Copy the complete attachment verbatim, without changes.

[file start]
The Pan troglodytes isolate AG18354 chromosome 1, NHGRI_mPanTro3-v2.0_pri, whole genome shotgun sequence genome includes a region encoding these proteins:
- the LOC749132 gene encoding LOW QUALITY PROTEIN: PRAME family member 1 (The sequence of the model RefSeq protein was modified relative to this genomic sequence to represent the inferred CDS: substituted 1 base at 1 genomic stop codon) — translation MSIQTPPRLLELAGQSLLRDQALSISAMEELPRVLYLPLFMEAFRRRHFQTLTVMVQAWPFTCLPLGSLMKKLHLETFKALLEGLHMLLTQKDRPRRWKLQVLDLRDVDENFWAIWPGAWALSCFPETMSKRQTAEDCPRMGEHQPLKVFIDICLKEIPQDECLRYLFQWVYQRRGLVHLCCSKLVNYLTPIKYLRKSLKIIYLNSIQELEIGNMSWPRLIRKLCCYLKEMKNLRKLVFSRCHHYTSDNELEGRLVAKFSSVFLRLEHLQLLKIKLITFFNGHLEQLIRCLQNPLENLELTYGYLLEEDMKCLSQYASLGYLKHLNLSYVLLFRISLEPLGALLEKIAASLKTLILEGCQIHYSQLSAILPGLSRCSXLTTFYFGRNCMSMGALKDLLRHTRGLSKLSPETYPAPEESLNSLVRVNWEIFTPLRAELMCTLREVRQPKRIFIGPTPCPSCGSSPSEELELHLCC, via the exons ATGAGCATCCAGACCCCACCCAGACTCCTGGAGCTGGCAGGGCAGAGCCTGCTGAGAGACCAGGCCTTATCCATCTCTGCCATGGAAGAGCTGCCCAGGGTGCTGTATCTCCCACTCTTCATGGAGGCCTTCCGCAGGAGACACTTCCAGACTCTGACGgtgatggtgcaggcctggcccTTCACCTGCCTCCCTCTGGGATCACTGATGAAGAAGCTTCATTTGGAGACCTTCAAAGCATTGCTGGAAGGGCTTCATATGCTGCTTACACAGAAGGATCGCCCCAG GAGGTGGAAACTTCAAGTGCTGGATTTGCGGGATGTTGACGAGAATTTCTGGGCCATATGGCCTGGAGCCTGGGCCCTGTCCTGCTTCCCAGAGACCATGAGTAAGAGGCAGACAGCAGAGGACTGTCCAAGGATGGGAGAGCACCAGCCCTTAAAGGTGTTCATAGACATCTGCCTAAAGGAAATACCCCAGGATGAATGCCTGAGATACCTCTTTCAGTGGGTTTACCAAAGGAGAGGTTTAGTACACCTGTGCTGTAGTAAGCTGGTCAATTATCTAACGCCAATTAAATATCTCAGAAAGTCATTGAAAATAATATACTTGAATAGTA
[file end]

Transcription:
The Pan troglodytes isolate AG18354 chromosome 1, NHGRI_mPanTro3-v2.0_pri, whole genome shotgun sequence genome includes a region encoding these proteins:
- the LOC749132 gene encoding LOW QUALITY PROTEIN: PRAME family member 1 (The sequence of the model RefSeq protein was modified relative to this genomic sequence to represent the inferred CDS: substituted 1 base at 1 genomic stop codon) — translation MSIQTPPRLLELAGQSLLRDQALSISAMEELPRVLYLPLFMEAFRRRHFQTLTVMVQAWPFTCLPLGSLMKKLHLETFKALLEGLHMLLTQKDRPRRWKLQVLDLRDVDENFWAIWPGAWALSCFPETMSKRQTAEDCPRMGEHQPLKVFIDICLKEIPQDECLRYLFQWVYQRRGLVHLCCSKLVNYLTPIKYLRKSLKIIYLNSIQELEIGNMSWPRLIRKLCCYLKEMKNLRKLVFSRCHHYTSDNELEGRLVAKFSSVFLRLEHLQLLKIKLITFFNGHLEQLIRCLQNPLENLELTYGYLLEEDMKCLSQYASLGYLKHLNLSYVLLFRISLEPLGALLEKIAASLKTLILEGCQIHYSQLSAILPGLSRCSXLTTFYFGRNCMSMGALKDLLRHTRGLSKLSPETYPAPEESLNSLVRVNWEIFTPLRAELMCTLREVRQPKRIFIGPTPCPSCGSSPSEELELHLCC, via the exons ATGAGCATCCAGACCCCACCCAGACTCCTGGAGCTGGCAGGGCAGAGCCTGCTGAGAGACCAGGCCTTATCCATCTCTGCCATGGAAGAGCTGCCCAGGGTGCTGTATCTCCCACTCTTCATGGAGGCCTTCCGCAGGAGACACTTCCAGACTCTGACGgtgatggtgcaggcctggcccTTCACCTGCCTCCCTCTGGGATCACTGATGAAGAAGCTTCATTTGGAGACCTTCAAAGCATTGCTGGAAGGGCTTCATATGCTGCTTACACAGAAGGATCGCCCCAG GAGGTGGAAACTTCAAGTGCTGGATTTGCGGGATGTTGACGAGAATTTCTGGGCCATATGGCCTGGAGCCTGGGCCCTGTCCTGCTTCCCAGAGACCATGAGTAAGAGGCAGACAGCAGAGGACTGTCCAAGGATGGGAGAGCACCAGCCCTTAAAGGTGTTCATAGACATCTGCCTAAAGGAAATACCCCAGGATGAATGCCTGAGATACCTCTTTCAGTGGGTTTACCAAAGGAGAGGTTTAGTACACCTGTGCTGTAGTAAGCTGGTCAATTATCTAACGCCAATTAAATATCTCAGAAAGTCATTGAAAATAATATACTTGAATAGTA